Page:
All my friends review

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Hope Larsons eagle rock series gets his third installment All my friends in this week.

The first two volumes in the series The whole summer and Now all together, watched series star Bina go through familiar middle school milestones: boyfriend-and-boy drama, discovering music and, familiar to any musician of that age, trying to figure out how to be in a band is.


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The hardest thing is finding a drummer with drums.
McMillan

Volume 3 finds Bina stuck in a band rather than her real teenage band where everyone is struggling to keep the beat and doesn’t quite understand how to write songs. No, clean eagle rock, Bina and her band mates Kesi and Lora are apparent child prodigies with a digital EP and real gigs. . . and possible record deals for their project Fancy Pink.

It’s real wish-fulfillment stuff, but the series generally aims less at a wisdom of being a teenager and more at a cute, ambitious version of puberty: These aren’t books to prank kids, they’re books give hope to the children.

Bina’s talents are natural, as any artistic child hopes his talents would be; Her goals are achievable, her friends are cute, and the drama she faces is generally well-intentioned. Unlike a lot of children’s media and young adult literature, there aren’t many “life’s unfair, adults want to get you, and romance will gut you” vibes.

All my friends
Yes, was there.
McMillan

A key ingredient of the series is that the cute boy drama, while there, is a deep, deep backdrop – Bina’s awkward moments with boys are generally easy to maneuver and filled with mutual understanding. This frees the story for what really matters: the drama of creative fulfillment.

All My Friends is a friendly, up-and-coming third act ready to inspire young minds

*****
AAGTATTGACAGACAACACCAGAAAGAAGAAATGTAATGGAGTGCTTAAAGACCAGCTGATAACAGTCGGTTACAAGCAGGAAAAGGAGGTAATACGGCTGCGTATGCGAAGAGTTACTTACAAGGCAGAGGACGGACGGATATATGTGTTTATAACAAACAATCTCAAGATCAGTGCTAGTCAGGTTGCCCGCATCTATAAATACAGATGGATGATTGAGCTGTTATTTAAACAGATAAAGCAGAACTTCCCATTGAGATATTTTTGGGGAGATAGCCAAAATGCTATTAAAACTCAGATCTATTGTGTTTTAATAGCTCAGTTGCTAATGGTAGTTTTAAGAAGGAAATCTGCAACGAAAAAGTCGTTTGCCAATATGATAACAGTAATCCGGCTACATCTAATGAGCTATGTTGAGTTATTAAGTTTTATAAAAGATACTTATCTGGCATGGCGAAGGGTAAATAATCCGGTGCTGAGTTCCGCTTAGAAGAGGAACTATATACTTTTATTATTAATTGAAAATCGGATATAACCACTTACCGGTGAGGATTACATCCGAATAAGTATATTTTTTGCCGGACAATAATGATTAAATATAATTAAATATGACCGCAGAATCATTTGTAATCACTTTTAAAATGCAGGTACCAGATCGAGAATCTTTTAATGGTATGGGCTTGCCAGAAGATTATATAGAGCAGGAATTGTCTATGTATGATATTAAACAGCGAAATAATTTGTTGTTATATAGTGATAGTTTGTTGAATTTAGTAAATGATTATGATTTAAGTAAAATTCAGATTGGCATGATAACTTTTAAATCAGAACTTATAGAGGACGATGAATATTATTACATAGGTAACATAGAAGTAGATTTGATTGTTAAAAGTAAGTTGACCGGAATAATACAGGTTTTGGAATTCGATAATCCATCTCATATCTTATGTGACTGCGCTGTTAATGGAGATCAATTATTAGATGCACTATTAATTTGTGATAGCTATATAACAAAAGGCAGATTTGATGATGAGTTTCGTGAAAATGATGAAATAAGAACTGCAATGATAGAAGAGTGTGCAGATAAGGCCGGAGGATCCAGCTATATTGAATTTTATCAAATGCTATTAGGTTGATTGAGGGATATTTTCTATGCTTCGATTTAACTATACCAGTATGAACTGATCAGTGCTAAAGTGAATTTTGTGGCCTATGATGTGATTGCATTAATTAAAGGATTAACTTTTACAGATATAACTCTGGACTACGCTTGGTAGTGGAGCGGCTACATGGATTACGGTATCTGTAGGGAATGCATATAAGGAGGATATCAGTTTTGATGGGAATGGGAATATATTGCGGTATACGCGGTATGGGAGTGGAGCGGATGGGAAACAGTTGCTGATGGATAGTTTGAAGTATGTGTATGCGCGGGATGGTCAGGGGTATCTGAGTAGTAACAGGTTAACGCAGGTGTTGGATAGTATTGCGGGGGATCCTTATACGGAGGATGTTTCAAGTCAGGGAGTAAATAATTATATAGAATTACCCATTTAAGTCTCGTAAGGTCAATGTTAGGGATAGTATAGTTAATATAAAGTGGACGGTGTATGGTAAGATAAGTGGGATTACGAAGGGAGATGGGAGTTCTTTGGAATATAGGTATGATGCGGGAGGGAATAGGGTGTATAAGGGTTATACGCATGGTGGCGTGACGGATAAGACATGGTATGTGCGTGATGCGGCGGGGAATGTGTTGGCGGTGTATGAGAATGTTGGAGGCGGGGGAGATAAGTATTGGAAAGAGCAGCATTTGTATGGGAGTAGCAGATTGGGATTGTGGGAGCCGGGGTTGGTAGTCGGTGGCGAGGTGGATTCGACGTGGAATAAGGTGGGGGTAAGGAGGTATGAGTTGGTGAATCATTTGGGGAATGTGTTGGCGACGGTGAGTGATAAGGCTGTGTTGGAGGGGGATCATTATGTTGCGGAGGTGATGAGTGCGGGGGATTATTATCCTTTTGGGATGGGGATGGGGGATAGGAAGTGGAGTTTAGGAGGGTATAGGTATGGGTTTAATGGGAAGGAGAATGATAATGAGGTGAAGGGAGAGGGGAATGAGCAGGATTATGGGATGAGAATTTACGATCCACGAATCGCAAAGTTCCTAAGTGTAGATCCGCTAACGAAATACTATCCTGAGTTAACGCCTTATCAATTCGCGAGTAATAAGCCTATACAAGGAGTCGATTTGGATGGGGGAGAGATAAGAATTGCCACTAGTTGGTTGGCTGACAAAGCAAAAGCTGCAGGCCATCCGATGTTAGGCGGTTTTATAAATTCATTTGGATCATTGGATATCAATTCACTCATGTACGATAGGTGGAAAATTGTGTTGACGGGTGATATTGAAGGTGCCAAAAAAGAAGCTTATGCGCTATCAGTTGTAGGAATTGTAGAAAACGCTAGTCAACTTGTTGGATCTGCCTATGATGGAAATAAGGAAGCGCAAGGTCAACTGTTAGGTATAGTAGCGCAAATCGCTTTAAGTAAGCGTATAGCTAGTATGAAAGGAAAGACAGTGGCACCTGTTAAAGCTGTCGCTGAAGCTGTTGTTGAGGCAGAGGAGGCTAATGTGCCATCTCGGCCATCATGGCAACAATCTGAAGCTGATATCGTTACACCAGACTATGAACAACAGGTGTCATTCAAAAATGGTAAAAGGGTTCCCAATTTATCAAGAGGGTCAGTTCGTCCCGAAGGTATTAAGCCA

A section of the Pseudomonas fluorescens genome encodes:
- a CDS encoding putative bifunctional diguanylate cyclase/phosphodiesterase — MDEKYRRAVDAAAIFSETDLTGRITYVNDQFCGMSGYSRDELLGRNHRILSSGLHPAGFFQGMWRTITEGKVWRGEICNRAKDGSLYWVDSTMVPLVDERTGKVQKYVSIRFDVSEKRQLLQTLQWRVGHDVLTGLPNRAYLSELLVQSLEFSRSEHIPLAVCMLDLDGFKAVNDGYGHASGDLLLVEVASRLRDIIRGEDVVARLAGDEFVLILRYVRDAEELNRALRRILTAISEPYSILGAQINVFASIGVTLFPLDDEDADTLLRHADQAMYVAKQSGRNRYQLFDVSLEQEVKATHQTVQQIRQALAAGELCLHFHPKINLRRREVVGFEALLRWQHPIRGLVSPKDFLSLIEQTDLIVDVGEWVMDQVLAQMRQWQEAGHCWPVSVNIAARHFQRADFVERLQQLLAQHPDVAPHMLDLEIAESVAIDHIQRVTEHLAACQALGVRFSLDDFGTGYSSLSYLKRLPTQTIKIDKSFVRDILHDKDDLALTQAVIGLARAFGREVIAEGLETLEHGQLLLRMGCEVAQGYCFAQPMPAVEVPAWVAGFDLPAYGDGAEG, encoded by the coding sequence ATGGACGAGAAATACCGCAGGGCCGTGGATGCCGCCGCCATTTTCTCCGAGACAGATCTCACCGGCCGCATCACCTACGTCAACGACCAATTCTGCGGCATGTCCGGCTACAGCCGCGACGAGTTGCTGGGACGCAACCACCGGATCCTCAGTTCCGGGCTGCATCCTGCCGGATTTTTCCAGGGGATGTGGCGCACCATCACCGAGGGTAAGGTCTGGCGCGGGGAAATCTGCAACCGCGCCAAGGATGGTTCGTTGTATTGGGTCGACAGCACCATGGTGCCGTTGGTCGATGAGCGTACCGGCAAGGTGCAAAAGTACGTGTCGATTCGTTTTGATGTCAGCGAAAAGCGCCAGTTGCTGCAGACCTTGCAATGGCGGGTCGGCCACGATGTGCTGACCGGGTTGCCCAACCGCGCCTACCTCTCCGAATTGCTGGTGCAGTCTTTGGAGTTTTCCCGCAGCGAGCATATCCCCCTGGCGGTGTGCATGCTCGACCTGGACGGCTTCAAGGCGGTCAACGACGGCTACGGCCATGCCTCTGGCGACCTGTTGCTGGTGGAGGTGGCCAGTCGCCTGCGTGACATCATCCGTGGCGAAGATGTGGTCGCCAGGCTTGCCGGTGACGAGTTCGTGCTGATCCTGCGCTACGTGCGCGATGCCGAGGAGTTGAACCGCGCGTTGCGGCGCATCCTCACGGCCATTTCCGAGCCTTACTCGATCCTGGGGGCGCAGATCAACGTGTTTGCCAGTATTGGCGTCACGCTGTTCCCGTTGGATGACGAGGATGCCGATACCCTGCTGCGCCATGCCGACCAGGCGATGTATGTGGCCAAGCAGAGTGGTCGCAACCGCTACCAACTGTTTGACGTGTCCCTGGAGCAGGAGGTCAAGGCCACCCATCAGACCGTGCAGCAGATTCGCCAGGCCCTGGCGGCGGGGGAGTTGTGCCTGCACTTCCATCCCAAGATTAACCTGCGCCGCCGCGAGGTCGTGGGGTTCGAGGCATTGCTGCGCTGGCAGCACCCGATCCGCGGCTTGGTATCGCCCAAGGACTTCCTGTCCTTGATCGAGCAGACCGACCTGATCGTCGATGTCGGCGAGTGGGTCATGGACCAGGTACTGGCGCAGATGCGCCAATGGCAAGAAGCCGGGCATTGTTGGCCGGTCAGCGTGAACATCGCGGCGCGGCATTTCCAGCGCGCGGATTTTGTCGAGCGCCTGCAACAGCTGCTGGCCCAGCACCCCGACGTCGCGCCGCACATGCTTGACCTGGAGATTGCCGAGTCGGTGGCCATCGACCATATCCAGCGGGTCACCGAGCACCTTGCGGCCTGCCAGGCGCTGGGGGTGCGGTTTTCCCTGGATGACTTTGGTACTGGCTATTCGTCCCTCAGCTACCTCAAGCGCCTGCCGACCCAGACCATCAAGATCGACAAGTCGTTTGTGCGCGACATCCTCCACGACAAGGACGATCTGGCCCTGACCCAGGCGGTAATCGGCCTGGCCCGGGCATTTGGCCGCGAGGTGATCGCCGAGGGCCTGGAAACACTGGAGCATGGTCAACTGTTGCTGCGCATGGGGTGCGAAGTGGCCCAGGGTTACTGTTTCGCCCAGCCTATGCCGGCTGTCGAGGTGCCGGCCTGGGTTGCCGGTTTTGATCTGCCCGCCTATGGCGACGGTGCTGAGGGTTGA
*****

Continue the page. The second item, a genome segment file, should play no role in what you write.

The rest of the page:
It’s never that easy.
McMillan

In All my friends, Bina has finally found her bandmates, sure, but the struggle to create the art you want to create lurks in the growing pains: hurdles placed in front of the wild expectations all artists secretly harbor.

All my friends
you know them
McMillan

For Bina — who, let’s face it, lives an extraordinarily charming life — the hurdles are small but pervasive. Sure, one of Fancy Pink’s songs is licensed to a TV show that Bina loves; sure, she’s asked to guest-star on records; Sure, there’s an unbelievable offer for a record deal. Parental interference – friendly interference with a very real and loving purpose – stands in the way of her superstardom.

The girls from Fancy Pink are daredevils and decide to record a do-it-yourself style album – fitting for cartoonist Hope Larson, who has spent part of her career making lovely, impactful handmade mini-comics.

This way is the eagle rock Series offers a kind of motivational modeling for kids with dreams: keep at it, create, hope for the best and don’t let the hard things get in your way. It’s a powerful message delivered without fuss, and Bina has a kind of prescient persistence that it’s hard to doubt that she’ll get things done. Not even the ubiquitous condescending boys can annoy her.

All my friends
I’m sure you know these assholes.
McMillan

All my friends isn’t the most dramatic of the series – the title tells you that Bina is in control of certain parts of her life – but it’s certainly the most uplifting. It’s a rewarding Act 3, one without much hand-wringing. Bina’s relationships have strengthened, smoothed out, and each of them contains some kind of iconic example of a healthy, even if tense, example. You have your band friends and your crushes, you have your slightly older wise friends and you have your caring but steady parents.

Sweet, honest, but maybe a bit of a best-case scenario, it’s a joy to read – and a joy to daydream with Bina beyond that. It makes a great gift for the soon-to-be niece or nephew, but it’s also just a lovely treat for yourself.

All My Friends is a friendly, up-and-coming third act ready to inspire young minds

All My Friends is a friendly, up-and-coming third act ready to inspire young minds

All my friends

Inspirational and friendly, All My Friends is a little bit of a children’s guide, even if there is little action.

Larson’s impeccable drafting is flawless.

Really drives home the message of DIY ingenuity and an attitude of sticking with it.

Offers very little conflict.

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